During the trading session, grain traders from the largest exporting countries provided updates and market outlooks for the coming year. Markets presented include French, US, Australian, Baltic Sea, and the Black Sea. The session included a presentation on the quality of the current wheat crop including prevalence of mycotoxins. Also addressed were basis price mechanisms, global rise of pulses, and food security in the region.
A question and answer session closed out the conference. The distinguished panel included Egyptian Minister of Supply and Internal Trade Dr. Ali El-Sayed Ali Moselhi; IAOM-MEA Chairman Merzad Jamshidi (Iran); Gunhan Ulusoy, Turkish Flour Industrialists’ Federation; Kamel Belkhiria, Rose Blanche Group (Tunisia); and Mandeep Singh Bindra, IFFCO Group (UAE).
Moselhi noted that historically, Egypt had been the world’s largest wheat producer; however, with a population that quadrupled in 60 years and insufficient water supply, it has become a wheat importing country.
“We are trying to minimize the gap between what we need and what we produce,” he explained. However, he said that the government has to guarantee enough wheat to produce enough bread for three months. With a demand of 250 million loaves of bread/day, Egypt won’t be self-sufficient.
In response to a question about the industry’s estimated 7-8 million tons of overcapacity, Moselhi said the plan is to eventually remove subsidies, which will ease the situation. He said this process would not be immediate, but more of a medium- or long-term adjustment.
He encouraged cooperation to fulfill the needs of the whole world; not just for a region or local area.
“Maintaining a global vision is critical. We will all benefit,” he said. “After all, the world is only four meals away from chaos.”
He emphasized that it is to the advantage of each and every country to use its own resources most efficiently.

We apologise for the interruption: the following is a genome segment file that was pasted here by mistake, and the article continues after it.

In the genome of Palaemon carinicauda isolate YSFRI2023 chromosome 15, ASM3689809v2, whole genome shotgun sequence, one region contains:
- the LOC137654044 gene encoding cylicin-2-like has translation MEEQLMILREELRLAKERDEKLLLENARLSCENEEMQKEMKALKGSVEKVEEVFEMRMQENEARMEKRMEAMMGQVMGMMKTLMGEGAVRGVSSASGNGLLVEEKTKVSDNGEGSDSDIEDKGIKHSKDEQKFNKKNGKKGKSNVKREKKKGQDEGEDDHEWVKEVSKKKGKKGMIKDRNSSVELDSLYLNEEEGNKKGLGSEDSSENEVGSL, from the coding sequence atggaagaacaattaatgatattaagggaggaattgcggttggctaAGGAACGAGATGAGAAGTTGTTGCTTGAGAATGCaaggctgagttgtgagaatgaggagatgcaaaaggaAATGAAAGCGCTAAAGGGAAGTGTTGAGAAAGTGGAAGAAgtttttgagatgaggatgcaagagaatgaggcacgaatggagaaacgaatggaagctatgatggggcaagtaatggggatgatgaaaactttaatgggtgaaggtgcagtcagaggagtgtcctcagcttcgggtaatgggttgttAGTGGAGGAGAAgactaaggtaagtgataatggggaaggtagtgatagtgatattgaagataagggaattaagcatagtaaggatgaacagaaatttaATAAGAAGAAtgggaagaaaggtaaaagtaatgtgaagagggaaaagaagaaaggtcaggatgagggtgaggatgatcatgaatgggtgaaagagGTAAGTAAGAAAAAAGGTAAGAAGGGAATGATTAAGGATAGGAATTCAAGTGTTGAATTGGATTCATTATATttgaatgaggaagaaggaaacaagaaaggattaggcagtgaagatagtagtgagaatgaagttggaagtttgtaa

Mohelsi said that Egypt is working to enhance the proficiency of its internal system – water management, yield issues, and divided ownership of land in order to increase the yield of every acre.
Expo and Networking One of the largest exhibitions to date, the IAOM-MEA expo hall was filled with 113 of the industry’s leading equipment manufacturers and service providers. During breaks and throughout the day, attendees had the opportunity to meet directly with the exhibiting companies. Over the course of the three-day event, several contracts were penned on the floor.
Each evening of the conference featured more opportunities for networking and knowledge sharing. The opening reception was held on the pool deck at the JW Marriott Marquis hotel. The welcome reception offers a chance for attendees to reconnect in a relaxed environment.
The second night featured a traders’ cocktail dinner at the Nikki Beach Club. The final evening was a night at Dubai Parks and included a Bollywood production of Jaan-e-Jiggar. The two-hour Broadway-style Bollywood musical was a classic story of good versus evil.
Closing IAOM President Stephen Doyle closed the session by highlighting several of IAOM’s priorities and initiatives, including efforts to help promote the industry and to develop a new pool of talent to replace the generation that will retire within the next ten years.
Habaj announced that the 2018 conference will be held at the end of October in Nairobi, Kenya. Paloma Fernandez, CEO of the Cereal Millers Association of Kenya, invited all delegates to attend next year’s conference.
“We are delighted to be given the opportunity to host in 2018!” she said. “On behalf of CMA members, I welcome you to Kenya.”